Admittedly, this must be the latest posted TV show recap ever. What a way to start off, huh? Unfortunately, the premiere of the last ten episodes of "Battlestar Galactica" coincided with the beginning of the Sundance Film Festival and trying to locate a room with both a TV and a good internet connection to watch it was like trying to figure out whose really been in Baltar’s head all these years. Of course, as a longtime BSG fan, this pained me, but when you've been waiting so long between seasons anyway, what's the rush, right? Alright, enough with the lame excuses…
[Note: if you're already on to "A Disquiet Follows My Soul," look for that recap later this evening.]
When we last left the fleet, oh, a year or so ago. Show runners Ronald Moore and David Eick had left fans with yet another jaw-dropping cliffhanger. Admiral Adama (Edward James Olmos) and President Roslin (Mary McDonnell) agreed to an alliance with a band of rebel Cylons including Six and D’Anna in order to find Earth. What they found was a shocker: the planet that was destined to be their new home is desolate and abandoned. Seemingly the victim of some nuclear catastrophe.
That brings us to “BSG's” return, “Sometimes A Great Notion.”
[And obviously, it goes without saying, spoilers after the jump.]
In my view, here are the three moments of the episode that have the biggest ramifications on the rest of the series:
Frak, this planet is full of dead…Cylons
The show opens where it left off, the humans and Cylons are walking the devastated planet and they aren't happy with what they’ve found. Baltar confirms: this world was nuked 2,000 years ago. A despondent Roslin remarks, “It’s perfect. We traded one nuked civilization for another.” Later, Six and D’Anna are sifting through bones in an excavation site and find a Cylon robot's head. It’s similar to their own Centurion’s but not the same. It gets worse. They have examined over 250 skeletons from four different parts of the planet. These are not human beings they are Cylon. As Colonel Tigh quickly deduces “The 13th tribe, a tribe of Cylons, came to this planet and called it Earth.” What does this mean for you and me loyal reader? Are we Cylons too?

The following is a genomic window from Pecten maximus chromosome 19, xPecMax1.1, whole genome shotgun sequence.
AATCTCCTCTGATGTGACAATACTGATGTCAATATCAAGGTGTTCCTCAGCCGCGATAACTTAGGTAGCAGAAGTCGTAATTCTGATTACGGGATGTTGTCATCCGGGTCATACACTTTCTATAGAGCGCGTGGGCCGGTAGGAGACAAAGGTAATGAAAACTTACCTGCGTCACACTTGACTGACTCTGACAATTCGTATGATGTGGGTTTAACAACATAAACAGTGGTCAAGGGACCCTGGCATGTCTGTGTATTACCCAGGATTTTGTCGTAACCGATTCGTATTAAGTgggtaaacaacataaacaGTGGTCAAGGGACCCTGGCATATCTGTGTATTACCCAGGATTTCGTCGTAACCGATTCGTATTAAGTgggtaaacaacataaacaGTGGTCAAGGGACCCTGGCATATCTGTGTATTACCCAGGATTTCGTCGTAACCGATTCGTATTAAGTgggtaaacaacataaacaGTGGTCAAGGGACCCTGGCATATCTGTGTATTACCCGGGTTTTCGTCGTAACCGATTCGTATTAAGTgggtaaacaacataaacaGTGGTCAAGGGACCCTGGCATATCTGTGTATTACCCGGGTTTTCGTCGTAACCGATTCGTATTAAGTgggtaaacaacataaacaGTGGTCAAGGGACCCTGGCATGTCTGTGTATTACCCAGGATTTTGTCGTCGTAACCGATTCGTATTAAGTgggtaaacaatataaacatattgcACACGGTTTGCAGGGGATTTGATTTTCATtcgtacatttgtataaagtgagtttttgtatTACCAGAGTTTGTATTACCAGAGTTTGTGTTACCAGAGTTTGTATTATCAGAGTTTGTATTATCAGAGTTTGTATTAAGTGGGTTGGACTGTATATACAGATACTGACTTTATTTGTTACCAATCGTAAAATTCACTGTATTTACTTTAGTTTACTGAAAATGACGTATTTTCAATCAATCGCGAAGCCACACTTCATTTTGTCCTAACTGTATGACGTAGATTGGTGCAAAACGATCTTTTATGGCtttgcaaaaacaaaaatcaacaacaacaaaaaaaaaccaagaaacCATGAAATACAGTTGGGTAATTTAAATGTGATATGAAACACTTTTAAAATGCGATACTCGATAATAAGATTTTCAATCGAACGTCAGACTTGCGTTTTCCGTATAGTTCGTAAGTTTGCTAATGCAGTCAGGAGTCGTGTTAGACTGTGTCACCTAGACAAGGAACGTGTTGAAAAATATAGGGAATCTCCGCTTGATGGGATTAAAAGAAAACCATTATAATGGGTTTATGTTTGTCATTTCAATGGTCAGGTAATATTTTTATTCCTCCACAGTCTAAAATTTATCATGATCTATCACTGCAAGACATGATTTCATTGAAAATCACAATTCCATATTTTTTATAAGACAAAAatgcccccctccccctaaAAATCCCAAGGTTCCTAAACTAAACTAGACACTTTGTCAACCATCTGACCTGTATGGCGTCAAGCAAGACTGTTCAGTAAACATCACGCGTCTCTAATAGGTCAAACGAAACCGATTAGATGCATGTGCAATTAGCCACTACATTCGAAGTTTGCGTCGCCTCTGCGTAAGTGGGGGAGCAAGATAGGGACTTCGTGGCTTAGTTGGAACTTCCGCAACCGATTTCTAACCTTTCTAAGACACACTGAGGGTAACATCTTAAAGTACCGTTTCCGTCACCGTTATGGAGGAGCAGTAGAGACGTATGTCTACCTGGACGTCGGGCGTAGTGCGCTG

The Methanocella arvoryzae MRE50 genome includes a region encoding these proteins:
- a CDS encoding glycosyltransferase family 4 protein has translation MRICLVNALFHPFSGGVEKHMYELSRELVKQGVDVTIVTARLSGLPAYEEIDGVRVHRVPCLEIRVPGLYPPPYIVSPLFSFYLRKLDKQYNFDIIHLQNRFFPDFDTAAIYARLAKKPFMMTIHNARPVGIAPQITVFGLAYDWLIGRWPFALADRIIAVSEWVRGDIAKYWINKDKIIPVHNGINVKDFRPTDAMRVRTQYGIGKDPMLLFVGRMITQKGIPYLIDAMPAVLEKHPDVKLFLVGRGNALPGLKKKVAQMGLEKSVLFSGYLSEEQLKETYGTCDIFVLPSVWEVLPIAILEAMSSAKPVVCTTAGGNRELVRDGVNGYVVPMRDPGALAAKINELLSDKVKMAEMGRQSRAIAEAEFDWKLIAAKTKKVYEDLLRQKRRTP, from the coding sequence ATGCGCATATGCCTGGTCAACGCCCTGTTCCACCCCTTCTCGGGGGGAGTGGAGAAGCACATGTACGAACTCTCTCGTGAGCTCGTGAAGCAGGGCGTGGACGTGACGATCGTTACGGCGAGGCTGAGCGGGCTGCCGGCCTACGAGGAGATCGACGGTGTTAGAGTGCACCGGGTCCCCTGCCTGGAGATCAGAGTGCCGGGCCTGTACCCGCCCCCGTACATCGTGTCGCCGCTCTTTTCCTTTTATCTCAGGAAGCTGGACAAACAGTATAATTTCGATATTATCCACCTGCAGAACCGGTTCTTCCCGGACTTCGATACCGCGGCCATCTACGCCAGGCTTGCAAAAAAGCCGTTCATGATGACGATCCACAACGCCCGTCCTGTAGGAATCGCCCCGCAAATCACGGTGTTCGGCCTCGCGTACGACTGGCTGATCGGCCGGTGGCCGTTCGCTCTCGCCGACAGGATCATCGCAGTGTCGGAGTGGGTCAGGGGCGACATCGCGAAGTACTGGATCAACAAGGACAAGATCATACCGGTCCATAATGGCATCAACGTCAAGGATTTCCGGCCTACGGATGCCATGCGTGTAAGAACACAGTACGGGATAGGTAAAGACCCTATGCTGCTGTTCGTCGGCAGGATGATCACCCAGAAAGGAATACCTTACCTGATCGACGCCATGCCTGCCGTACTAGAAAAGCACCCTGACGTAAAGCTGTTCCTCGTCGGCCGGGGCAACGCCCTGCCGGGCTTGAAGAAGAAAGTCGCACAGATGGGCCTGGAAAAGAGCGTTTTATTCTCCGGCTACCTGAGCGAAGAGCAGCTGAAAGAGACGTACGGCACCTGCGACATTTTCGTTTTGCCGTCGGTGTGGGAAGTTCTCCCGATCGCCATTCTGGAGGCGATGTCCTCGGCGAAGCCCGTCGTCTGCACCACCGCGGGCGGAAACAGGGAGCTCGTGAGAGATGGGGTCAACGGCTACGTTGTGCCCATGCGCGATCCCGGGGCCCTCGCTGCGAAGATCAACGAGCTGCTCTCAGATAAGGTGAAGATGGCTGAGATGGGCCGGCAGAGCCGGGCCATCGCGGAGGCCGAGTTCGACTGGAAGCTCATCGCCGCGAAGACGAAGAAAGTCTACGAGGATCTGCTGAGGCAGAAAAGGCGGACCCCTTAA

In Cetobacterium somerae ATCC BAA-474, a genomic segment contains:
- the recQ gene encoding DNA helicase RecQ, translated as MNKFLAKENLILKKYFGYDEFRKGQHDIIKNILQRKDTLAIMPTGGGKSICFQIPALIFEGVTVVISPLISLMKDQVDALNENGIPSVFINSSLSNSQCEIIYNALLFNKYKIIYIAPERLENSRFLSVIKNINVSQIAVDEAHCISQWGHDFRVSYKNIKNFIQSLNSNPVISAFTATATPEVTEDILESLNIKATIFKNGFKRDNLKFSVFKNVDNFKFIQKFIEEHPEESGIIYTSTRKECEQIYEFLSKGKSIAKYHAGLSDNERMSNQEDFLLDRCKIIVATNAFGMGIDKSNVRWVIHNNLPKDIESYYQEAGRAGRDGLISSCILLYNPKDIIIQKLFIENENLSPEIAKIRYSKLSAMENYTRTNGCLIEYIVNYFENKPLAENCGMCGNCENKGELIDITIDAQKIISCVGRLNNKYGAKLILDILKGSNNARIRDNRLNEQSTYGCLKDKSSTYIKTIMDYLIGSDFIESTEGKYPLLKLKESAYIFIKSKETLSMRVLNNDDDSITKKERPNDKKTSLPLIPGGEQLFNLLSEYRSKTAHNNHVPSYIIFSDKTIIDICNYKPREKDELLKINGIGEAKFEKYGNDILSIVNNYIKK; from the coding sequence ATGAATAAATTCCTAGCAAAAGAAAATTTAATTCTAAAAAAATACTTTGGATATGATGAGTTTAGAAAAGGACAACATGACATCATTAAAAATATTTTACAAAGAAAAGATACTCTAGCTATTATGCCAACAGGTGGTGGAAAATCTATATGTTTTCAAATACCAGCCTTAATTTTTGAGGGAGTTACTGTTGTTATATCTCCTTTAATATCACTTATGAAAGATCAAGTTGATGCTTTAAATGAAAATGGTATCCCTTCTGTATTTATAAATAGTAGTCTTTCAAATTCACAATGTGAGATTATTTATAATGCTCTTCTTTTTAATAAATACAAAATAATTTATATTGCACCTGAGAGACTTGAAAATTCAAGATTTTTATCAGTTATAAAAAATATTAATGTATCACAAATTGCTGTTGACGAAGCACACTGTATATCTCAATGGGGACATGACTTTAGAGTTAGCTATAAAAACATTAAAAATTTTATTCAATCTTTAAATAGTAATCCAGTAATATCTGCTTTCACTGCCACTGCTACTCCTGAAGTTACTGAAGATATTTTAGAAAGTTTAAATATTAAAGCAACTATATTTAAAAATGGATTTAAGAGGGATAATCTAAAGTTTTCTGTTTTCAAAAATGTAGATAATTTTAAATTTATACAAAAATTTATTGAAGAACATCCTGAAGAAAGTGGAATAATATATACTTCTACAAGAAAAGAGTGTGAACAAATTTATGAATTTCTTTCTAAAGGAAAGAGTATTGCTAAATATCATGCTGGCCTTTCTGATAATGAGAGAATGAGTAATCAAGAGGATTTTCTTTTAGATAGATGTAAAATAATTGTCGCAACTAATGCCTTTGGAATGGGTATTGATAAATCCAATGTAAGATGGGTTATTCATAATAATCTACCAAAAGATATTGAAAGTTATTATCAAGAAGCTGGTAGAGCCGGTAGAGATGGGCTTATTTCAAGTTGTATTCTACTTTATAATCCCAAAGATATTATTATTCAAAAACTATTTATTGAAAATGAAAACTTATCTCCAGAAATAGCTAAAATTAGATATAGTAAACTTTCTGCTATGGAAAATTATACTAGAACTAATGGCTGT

Who is this woman calling herself Starbuck?
Starbuck and her past Cylon tormentor Leoben find the source of the Colonial signal that drew them to Earth. It’s the cockpit of a Colonial fighter. They flip it over to discover a burned up body with blonde hair in the cockpit. She pulls the dog tags off the body.
Leoben backs away from Starbuck (we think) in fear. She asks him, “If you have an explanation?” Freaked, Leoben says, “I don't have one. I was wrong. About Earth.” Doubly freaked, Starbuck asks, “Your hybrid told us I was the harbinger of death. That I would lead us to our end. Is it true? If that's me lying there. What am I? What am I?” Good question, anyone taking bets we find out before the fifth episode? I thought not.
And the Fifth Cylon is…
The biggest shocker (or was it?) was the surprise revelation of the fifth Cylon no one assumed would occur this early in the show’s final season. At the end of the episode, Tigh walks into the ocean of the planet they all hoped would be their salvation. He pulls up some sort of artifact. Flashback! The nukes have gone off and Tigh is sifting through the wreckage. Who does he find? His ex-wife of this time, who he killed on New Caprica, Ellen. Near death, she holds his hand and reassures him, "Everything is in place. We will be reborn again. Together." Back in the present and seemingly almost drowning, Tigh tells us what we’ve all been waiting for: “Ellen. Ellen you're the fifth.”
Really? Ellen? Talk about anti-climatic. Unless a resurrected Ellen is going to show up out of the blue in a upcoming episode and explain half of the show’s unresolved plotlines this doesn’t seem that interesting a reveal. Then again, besides Colonel Tigh and maybe Chief, was last season’s reveal of the other four “remaining” Cylons that surprising? Are fans that invested in those characters?
This episode also left us with:
- Anastasia Dualla tragically committing suicide, no doubt sparked by the disappointment of an inhabitable Earth.
- D’Anna refusing to come back to the fleet, wanting to die on the planet over being killed by Cavil and the “evil” Cylons (is that what were are calling them now?) in space.
- A despondent Roslin shutting herself off from the outside world, her beloved Adama and her much-needed cancer treatments.
- Chief, Tory Foster and Anders all realizing they knew each other on Earth thousands of years ago, but unsettled by how they could have escaped the holocaust and been resurrected on the other 12 colonies.
As a longtime fan, I find that these plot surprises can be great and emotionally effecting, but this episode wavered on the line between believable drama and silly soap opera. Nothing would be worse for “Galactica” to slip into a Sci-Fi version of “Desperate Housewives” in its final season. Fingers crossed.